We’ve sent humans to the moon, scaled the highest mountains on the planet and developed 3D printers – all giant steps in human endeavour. Yet I believe the one area where we struggle to make the greatest leap forward is schooling.
As an educator, I am flabbergasted when I re-read the likes of John Dewey and Raymond E. Callahan who recognised the inherent flaws of an industrial model of schooling and were championing for change long before the digital revolution transformed the social and economic landscape.
In 1971, a collection of essays was published called The Underachieving School. It was written by a progressive American educator by the name of John Holt. Holt, like Callahan and Dewey before him, envisaged a schooling experience that enriches one’s life; moving people towards something worthwhile. The first page of The Underachieving School includes a Q&A between Holt and the editors of Education News (NYC). I’ve included it below as something to ponder over the Christmas break.
Ed News: If America’s schools were to take a giant step forward this year toward a better tomorrow, what should it be?
JH: It would be to let every child be the planner, director and assessor of his/her own education, to allow and encourage him/her with inspiration and guidance of more experienced and expert people, and as much as he/she asked for, to decide what he/she is to learn, when he/she should learn it, how he/she are to learn it, and how well he/she is learning;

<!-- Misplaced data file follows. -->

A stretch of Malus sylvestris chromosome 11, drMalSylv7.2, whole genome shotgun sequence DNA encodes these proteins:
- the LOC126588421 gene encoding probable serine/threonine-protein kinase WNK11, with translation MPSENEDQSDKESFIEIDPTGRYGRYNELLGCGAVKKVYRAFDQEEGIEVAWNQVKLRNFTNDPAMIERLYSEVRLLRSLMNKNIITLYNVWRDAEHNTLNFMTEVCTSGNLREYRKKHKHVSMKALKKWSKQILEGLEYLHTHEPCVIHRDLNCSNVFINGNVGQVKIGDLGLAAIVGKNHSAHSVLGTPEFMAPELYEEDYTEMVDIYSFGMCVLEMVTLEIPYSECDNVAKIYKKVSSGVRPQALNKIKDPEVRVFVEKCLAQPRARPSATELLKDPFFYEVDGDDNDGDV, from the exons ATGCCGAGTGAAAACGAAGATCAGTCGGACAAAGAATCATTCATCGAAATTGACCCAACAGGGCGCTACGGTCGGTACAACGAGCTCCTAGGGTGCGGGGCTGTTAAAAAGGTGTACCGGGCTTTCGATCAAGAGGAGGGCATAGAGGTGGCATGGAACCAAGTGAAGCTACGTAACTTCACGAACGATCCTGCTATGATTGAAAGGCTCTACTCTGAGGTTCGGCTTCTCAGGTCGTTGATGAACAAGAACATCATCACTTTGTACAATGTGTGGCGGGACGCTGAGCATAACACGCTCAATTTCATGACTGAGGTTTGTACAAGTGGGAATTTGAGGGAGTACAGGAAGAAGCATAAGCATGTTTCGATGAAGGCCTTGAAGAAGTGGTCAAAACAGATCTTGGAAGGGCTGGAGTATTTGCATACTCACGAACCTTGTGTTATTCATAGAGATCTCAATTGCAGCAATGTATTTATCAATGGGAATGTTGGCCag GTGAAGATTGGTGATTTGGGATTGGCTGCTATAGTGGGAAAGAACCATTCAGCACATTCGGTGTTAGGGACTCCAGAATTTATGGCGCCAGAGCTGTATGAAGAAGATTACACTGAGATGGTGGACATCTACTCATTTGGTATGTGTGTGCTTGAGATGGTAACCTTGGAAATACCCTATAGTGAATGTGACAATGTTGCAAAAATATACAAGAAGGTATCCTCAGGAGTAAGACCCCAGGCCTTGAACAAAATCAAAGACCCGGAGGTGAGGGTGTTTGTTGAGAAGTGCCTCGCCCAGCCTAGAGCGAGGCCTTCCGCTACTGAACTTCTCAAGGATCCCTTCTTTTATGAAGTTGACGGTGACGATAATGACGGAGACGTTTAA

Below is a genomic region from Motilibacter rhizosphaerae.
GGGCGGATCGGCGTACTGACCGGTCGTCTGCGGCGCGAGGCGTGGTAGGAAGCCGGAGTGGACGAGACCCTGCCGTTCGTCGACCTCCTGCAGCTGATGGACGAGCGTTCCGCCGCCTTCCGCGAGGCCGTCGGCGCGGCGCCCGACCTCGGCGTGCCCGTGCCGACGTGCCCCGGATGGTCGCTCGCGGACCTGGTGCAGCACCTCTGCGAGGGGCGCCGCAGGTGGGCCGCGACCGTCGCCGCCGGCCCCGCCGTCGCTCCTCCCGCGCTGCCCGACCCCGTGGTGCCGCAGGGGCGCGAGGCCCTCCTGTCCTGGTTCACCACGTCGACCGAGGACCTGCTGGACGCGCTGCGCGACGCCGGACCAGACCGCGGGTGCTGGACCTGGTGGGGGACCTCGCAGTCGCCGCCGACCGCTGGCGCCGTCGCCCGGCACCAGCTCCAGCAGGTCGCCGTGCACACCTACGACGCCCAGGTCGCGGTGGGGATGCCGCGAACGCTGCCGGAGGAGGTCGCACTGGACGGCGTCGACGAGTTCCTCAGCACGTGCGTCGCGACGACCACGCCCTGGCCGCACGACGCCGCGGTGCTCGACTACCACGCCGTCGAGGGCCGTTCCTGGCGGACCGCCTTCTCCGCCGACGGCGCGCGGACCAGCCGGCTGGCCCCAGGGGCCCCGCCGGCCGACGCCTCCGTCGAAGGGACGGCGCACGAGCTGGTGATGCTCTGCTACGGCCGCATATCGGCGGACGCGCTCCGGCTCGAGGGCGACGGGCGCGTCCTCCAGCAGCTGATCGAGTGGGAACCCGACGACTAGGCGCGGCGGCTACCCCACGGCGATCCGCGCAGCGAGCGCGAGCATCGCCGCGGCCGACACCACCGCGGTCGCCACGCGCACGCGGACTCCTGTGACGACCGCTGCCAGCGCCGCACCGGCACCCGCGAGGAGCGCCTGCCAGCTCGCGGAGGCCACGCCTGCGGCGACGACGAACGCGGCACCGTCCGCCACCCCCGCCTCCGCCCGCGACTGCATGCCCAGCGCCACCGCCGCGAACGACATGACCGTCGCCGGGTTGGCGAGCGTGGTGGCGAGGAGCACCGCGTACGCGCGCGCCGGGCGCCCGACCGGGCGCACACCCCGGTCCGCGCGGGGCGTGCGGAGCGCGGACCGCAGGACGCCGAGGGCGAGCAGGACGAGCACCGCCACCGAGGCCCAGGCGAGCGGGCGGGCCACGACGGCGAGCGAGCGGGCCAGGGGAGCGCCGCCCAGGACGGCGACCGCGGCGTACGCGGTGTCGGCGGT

It would be to make our schools, instead of what they are, which is jails for children, into resources for free and independent learning, which everyone in the community, of whatever age, could use as much or as little as he/she wanted.
I’ll let you determine how far we have come since that interview was conducted in 1971. Perhaps the questions we need to be asking ourselves is firstly, why we are so resistant to change in the face of all we now know about improving student learning today? Secondly, why we lack the imagination to conceive of new models of schooling and lastly, what are we going to do to take a giant step forward next year to change the schooling experience for all learners?
Having got that off my chest I remain extremely positive about the future work of schools, and on that note, I take this opportunity to thank all of you for your continued support of bluyonder. A safe and Merry Christmas – see you back here in 2019.